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Groundwater Contaminant

Filter Total Items: 6

Hydrologic Site Assessment for Passive Treatment of Groundwater Nitrogen with Permeable Reactive Barriers, Cape Cod, Massachusetts

In 2019 USGS completed a study designed to develop and evaluate a phased site-assessment approach for determining the hydrologic suitability of sites being considered for permeable reactive barrier installation on Cape Cod. The approach provides a template for town officials and other stakeholders to follow when considering PRBs for passive treatment of nitrogen in groundwater on Cape Cod and...
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Hydrologic Site Assessment for Passive Treatment of Groundwater Nitrogen with Permeable Reactive Barriers, Cape Cod, Massachusetts

In 2019 USGS completed a study designed to develop and evaluate a phased site-assessment approach for determining the hydrologic suitability of sites being considered for permeable reactive barrier installation on Cape Cod. The approach provides a template for town officials and other stakeholders to follow when considering PRBs for passive treatment of nitrogen in groundwater on Cape Cod and...
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Assessment of Hydrologic and Water-Quality Changes in Shallow Groundwater Beneath a Coastal Neighborhood Being Converted from Septic Systems to Municipal Sewers

The U.S. Geological Survey and the U.S. Environmental Protection Agency are collaborating on a study to better understand changes to groundwater quality beneath a densely developed coastal neighborhood as it undergoes conversion from onsite wastewater disposal to municipal sewering.
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Assessment of Hydrologic and Water-Quality Changes in Shallow Groundwater Beneath a Coastal Neighborhood Being Converted from Septic Systems to Municipal Sewers

The U.S. Geological Survey and the U.S. Environmental Protection Agency are collaborating on a study to better understand changes to groundwater quality beneath a densely developed coastal neighborhood as it undergoes conversion from onsite wastewater disposal to municipal sewering.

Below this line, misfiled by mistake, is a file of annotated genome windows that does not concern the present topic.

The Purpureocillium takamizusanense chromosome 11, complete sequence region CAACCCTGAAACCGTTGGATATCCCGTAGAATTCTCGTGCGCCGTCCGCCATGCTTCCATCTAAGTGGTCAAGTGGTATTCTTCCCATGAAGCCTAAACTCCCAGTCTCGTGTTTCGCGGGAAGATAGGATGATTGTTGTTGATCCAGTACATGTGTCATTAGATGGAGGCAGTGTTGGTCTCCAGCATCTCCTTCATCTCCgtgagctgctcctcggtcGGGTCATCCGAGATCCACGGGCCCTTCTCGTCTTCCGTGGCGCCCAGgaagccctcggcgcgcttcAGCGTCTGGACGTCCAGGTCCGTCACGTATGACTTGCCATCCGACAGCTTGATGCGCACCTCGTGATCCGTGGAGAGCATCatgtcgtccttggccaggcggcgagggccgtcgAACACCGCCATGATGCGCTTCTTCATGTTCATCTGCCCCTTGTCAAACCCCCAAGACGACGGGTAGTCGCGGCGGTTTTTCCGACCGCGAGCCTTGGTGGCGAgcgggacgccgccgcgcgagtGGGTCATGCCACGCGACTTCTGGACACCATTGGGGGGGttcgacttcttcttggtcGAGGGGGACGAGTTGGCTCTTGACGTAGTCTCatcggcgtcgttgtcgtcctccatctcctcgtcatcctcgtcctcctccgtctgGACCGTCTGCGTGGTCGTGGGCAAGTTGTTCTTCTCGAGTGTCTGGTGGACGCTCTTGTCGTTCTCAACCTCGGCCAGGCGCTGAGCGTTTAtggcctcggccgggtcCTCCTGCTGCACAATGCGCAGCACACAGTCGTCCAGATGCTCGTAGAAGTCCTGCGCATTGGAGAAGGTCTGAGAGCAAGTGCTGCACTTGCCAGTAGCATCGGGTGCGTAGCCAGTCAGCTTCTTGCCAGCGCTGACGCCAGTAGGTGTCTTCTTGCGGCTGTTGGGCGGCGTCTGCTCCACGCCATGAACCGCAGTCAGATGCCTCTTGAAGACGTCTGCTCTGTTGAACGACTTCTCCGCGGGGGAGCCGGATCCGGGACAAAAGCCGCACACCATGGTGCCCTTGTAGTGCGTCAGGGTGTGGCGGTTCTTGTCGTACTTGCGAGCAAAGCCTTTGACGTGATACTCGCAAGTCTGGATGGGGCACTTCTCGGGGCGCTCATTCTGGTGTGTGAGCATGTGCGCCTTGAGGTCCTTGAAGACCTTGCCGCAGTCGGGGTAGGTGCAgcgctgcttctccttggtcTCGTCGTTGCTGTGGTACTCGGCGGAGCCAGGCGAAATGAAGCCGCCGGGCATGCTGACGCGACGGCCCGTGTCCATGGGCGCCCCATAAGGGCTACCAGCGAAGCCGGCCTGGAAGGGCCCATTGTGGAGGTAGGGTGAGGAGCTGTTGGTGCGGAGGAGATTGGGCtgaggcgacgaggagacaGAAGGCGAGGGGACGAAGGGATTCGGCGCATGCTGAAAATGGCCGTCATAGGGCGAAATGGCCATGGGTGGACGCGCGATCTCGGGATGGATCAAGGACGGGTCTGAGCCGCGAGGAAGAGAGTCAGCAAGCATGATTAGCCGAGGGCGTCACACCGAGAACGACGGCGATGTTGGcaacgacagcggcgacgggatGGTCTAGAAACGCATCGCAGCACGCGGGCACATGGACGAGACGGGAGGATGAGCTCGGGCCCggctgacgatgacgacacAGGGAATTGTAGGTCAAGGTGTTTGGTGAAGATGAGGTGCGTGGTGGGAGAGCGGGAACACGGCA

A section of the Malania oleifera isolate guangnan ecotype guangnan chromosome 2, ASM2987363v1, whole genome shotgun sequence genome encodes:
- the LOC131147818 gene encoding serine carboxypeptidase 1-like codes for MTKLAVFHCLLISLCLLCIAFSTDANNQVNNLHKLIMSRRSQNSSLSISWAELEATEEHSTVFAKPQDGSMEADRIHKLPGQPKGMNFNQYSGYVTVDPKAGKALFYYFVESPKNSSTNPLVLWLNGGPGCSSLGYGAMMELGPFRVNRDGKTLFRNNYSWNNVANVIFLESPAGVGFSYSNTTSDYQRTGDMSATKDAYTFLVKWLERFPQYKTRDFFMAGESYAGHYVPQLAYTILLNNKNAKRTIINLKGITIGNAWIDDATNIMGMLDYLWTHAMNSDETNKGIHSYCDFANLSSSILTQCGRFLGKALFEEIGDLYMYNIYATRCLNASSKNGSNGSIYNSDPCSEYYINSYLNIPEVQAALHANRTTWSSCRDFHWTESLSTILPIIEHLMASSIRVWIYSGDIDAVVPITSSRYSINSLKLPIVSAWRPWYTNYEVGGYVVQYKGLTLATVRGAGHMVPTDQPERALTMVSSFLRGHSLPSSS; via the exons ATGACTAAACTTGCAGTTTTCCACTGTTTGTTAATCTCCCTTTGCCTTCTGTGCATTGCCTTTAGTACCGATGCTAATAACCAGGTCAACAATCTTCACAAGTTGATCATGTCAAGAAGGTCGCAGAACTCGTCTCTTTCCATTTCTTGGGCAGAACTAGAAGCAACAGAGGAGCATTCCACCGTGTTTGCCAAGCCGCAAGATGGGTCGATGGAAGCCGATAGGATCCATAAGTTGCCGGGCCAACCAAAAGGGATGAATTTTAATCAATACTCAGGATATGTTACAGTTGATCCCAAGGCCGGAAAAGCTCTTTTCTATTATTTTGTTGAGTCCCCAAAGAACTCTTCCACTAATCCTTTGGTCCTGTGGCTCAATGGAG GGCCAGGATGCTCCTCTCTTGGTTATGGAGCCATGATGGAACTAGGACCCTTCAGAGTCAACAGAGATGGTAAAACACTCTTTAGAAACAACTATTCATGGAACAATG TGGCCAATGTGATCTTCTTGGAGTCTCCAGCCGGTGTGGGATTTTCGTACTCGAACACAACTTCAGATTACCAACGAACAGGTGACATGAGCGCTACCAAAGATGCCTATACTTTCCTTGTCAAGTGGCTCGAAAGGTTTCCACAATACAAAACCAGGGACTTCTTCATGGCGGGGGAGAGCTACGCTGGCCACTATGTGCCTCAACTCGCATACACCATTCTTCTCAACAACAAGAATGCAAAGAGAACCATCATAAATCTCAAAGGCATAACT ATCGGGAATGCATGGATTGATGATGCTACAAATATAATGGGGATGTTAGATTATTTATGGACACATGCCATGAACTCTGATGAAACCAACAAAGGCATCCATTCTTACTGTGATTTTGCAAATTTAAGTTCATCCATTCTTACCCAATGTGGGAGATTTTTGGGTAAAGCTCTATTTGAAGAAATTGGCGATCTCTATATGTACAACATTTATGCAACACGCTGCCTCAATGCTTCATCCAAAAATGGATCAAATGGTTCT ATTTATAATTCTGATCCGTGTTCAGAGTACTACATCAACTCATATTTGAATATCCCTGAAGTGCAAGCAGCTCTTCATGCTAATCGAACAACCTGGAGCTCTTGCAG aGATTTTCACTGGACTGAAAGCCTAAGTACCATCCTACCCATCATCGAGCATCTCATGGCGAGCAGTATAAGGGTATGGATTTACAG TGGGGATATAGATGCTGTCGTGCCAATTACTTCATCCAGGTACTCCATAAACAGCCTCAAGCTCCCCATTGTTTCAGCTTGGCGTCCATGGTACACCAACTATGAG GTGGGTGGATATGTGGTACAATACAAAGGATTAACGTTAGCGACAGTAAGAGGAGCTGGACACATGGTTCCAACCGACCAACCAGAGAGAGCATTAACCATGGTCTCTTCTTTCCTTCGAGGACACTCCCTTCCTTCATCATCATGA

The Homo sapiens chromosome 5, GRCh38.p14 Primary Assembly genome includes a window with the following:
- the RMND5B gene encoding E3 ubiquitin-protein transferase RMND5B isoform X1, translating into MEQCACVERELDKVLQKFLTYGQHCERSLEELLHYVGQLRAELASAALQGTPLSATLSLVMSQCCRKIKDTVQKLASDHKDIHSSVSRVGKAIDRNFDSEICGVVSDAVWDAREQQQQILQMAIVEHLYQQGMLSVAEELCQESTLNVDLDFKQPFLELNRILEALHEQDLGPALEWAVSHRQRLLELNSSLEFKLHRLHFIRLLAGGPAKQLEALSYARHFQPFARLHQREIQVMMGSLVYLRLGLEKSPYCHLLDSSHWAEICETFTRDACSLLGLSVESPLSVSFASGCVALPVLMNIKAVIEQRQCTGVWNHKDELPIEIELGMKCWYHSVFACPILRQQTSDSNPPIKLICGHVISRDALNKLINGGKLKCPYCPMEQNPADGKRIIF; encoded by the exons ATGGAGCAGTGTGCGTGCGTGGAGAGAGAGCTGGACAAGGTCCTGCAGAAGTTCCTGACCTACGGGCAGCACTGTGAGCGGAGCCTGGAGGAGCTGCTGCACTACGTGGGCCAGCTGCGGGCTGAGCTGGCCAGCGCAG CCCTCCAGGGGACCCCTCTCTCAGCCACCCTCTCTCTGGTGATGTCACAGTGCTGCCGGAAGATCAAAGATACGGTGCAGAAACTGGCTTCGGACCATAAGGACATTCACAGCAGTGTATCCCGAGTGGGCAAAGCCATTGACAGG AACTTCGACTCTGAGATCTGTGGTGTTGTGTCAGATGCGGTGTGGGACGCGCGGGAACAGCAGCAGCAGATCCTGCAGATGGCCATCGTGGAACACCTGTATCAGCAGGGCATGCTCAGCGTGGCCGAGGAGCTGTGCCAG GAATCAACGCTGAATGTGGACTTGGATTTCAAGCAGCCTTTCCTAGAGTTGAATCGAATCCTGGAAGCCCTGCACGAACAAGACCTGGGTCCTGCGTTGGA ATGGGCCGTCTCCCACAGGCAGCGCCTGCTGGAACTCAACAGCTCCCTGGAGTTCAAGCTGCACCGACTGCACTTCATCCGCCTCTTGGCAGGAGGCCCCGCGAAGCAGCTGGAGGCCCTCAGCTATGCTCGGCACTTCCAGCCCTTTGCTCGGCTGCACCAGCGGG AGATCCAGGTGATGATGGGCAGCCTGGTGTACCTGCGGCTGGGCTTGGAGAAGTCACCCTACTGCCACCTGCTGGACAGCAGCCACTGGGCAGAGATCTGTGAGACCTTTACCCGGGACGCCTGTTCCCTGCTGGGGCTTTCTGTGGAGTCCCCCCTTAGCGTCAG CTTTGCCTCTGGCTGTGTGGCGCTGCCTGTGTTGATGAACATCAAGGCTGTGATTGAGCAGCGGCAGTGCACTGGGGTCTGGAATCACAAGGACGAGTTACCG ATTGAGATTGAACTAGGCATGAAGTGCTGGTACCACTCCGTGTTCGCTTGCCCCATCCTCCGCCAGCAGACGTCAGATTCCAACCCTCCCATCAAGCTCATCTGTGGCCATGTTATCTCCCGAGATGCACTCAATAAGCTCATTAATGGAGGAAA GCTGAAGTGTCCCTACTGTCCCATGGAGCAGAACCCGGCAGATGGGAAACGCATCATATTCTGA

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Preliminary Research into the Causes of Iron Fouling in Water at Roadway Construction Sites

The USGS and the New Hampshire Department of Transportation are conducting preliminary research into the causes of iron fouling in water at roadway construction sites where blasted bedrock is used as on-site fill material.
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Preliminary Research into the Causes of Iron Fouling in Water at Roadway Construction Sites

The USGS and the New Hampshire Department of Transportation are conducting preliminary research into the causes of iron fouling in water at roadway construction sites where blasted bedrock is used as on-site fill material.
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Study to Test a Novel Shallow Well Design that May Provide Contaminant-Free Water Supply to Domestic Well Users in Arsenic-Prone Parts of the United States

The USGS, the University of New Hampshire, U.S. Environmental Protection Agency, the New Hampshire Department of Environmental Services, and the Maine Geological Survey are collaborating on a study of a novel shallow well design that might be able to provide safe drinking water to domestic well users in arsenic-prone parts of the Nation.
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Study to Test a Novel Shallow Well Design that May Provide Contaminant-Free Water Supply to Domestic Well Users in Arsenic-Prone Parts of the United States

The USGS, the University of New Hampshire, U.S. Environmental Protection Agency, the New Hampshire Department of Environmental Services, and the Maine Geological Survey are collaborating on a study of a novel shallow well design that might be able to provide safe drinking water to domestic well users in arsenic-prone parts of the Nation.
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Towards Understanding the Impact of Drought on the Arsenic Hazard for the Private Domestic Well Population in the United States

The USGS and the Centers for Disease Control and Prevention are examining the potential effects of droughts on the arsenic hazard in private well water across the Nation.
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Towards Understanding the Impact of Drought on the Arsenic Hazard for the Private Domestic Well Population in the United States

The USGS and the Centers for Disease Control and Prevention are examining the potential effects of droughts on the arsenic hazard in private well water across the Nation.
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Mapping and Characterizing the Arsenic Hazard in Private Well Water Across the Nation

Study estimates about 2.1 million people using wells high in arsenic: USGS research directly supports federal agencies concerned with public health—specifically, understanding natural hazards in private domestic drinking water and the risk they pose to human health.
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Mapping and Characterizing the Arsenic Hazard in Private Well Water Across the Nation

Study estimates about 2.1 million people using wells high in arsenic: USGS research directly supports federal agencies concerned with public health—specifically, understanding natural hazards in private domestic drinking water and the risk they pose to human health.
Learn More